Hey there, time traveller!
This article was published 10/12/2011 (1868 days ago), so information in it may no longer be current.
World champion figure skater Patrick Chan said Thursday he is proud to represent Canada and has no intention of skating for another country, clarifying earlier comments that touched off a firestorm of controversy ahead of this week's ISU Grand Prix Final.
"I never intended to suggest any negative feelings toward Canada, nor our country's proud figure skating tradition, the way in which I have been supported by Canadians," Chan said in a news release Thursday, a day after a Reuters story quoted him as saying he feels underappreciated in Canada and that as a result he is growing more connected to his Chinese roots.
"I am and will remain a proud Canadian. Canada has given my family and me tremendous freedom and opportunity. Canada's figure skating history is second to none. I am honoured to skate for Canada and proud to follow great champions like Barbara Ann Scott, Don Jackson, Kurt Browning, Elvis Stojko, and so many other distinguished men and women. I work hard every day to honour their tradition of excellence. And I have been blessed by the support and friendship shown by Canadians of every background and in every region of the country.
"At the same time, I value the heritage of my parents' country of birth. This is as true for me as it is for Canadians of every origin. While my sentiments may have been better expressed, they make me no less Canadian, and no less dedicated to the success of Canada's sports and figure skating programs."
Chan, 20, was in Quebec City for the Grand Prix Final, where he capped a tumultuous week on Saturday by winning his second consecutive ISU Grand Prix Final title with a 260.30 overall total.
In the Reuters story, Chan is quoted as saying: "If my parents hadn't emigrated from China, and say I had skated for China, things would have been very different. My parents wouldn't have had to make as much sacrifices as they have and there would be a lot more respect for what we do as figure skaters."
On Thursday, Chan -- who was born in Ottawa and raised in Toronto after his parents emigrated from China -- clarified those comments.
"In skating or any amateur sport, as athletes we share something in common: the cost of training is quite a burden on our parents or on the athletes themselves trying to find a way to pay for their costs," he told CBC.ca. "My parents are very good parents and have already said that they will look after me until the end of my skating career. The fact that I made the comment about going to China was a reflection of daydreaming about a way to minimize those burdens.
"It was never meant in any way that I would want to live in and skate for China. I was thinking of my parents when I said that."
Meeting reporters at the event in Quebec City, Chan said he had completely forgotten about the interview, conducted this summer, and was surprised by its late publication, but said his comments were taken "out of context" and that he would not let the incident distract him from the competition.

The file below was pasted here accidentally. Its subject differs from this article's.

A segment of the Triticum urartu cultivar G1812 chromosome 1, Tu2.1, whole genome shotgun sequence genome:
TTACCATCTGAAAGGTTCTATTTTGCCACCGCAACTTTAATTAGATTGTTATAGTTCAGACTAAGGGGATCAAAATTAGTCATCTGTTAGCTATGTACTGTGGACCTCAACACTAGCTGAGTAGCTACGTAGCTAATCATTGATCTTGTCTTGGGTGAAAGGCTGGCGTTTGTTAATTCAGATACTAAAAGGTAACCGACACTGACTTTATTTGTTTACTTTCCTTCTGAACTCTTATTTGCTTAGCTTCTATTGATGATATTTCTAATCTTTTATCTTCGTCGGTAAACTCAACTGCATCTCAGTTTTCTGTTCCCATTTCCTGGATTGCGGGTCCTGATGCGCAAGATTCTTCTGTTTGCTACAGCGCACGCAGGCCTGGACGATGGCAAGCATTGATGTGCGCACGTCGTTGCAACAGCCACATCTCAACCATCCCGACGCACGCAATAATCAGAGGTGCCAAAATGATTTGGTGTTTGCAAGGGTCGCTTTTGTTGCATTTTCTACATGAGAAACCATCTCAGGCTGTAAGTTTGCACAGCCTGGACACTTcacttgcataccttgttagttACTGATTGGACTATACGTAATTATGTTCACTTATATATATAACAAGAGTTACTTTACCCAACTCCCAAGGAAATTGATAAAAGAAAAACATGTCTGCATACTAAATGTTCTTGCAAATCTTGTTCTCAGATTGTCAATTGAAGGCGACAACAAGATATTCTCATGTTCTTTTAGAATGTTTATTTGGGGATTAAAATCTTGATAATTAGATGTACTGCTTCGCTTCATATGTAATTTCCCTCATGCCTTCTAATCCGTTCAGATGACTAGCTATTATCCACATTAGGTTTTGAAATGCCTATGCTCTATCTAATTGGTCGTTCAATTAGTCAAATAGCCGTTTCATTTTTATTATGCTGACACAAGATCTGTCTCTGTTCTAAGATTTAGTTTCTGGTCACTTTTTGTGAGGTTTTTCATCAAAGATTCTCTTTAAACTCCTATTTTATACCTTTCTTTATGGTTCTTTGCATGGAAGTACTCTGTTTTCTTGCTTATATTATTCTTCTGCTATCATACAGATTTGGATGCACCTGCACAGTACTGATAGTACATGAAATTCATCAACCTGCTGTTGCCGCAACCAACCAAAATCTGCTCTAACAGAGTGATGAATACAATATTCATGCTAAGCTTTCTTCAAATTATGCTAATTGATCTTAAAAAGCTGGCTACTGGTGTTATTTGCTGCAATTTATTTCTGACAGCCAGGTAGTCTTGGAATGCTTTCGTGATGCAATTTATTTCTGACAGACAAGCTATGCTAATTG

"When I'm on the ice I forget everything, all my problems," he said, stressing it wouldn't be like him to get angry because of an article.
Mike Slipchuk, high-performance director for Skate Canada, said Chan's comments in the Reuters story have been taken out of context.
"We were all very surprised when we saw it," Slipchuk told the National Post. "The quotes in the article and the intent of them. It took us off guard because (Patrick) was misquoted, and (the story) was taken in the wrong direction, which is unfortunate."
Slipchuk said the Reuters interview was done in September, shortly after Chan had returned from performing in China.
"Being from Canada, we're such a multicultural nation and we all come from somewhere, and often, as you get older you really start to understand and appreciate your heritage," Slipchuk told the National Post. "Patrick is a young person and he is just moving through life right now, but his comments were respectful comments and his chance to say what he feels about his heritage. How it turned out was unfortunate."
The Reuters story quoted Chan as saying: "Several years ago I felt more Canadian, but I'm slowly feeling more Chinese and feel I should be more proud of being Chinese and appreciate where I've come from... I do (wish I could have represented both China and Canada when I compete). That would be the ideal situation... in a perfect world."
On Thursday, he elaborated.
"I guess I was talking about my cultural roots," he told CBC.ca. "I am definitely Canadian, but of Chinese heritage. I was as excited as anything to (visit) China (last summer) for cultural reasons. I mean, to see the Terracotta Warriors and the Great Wall of China and to be in a place with so much culture and history and to see where the Chinese marked their place in history was really cool."
Last April in Moscow, Chan won the men's world championship, setting records for most points in a short program (93.02) and most points in free skate (280.98).
-- Postmedia News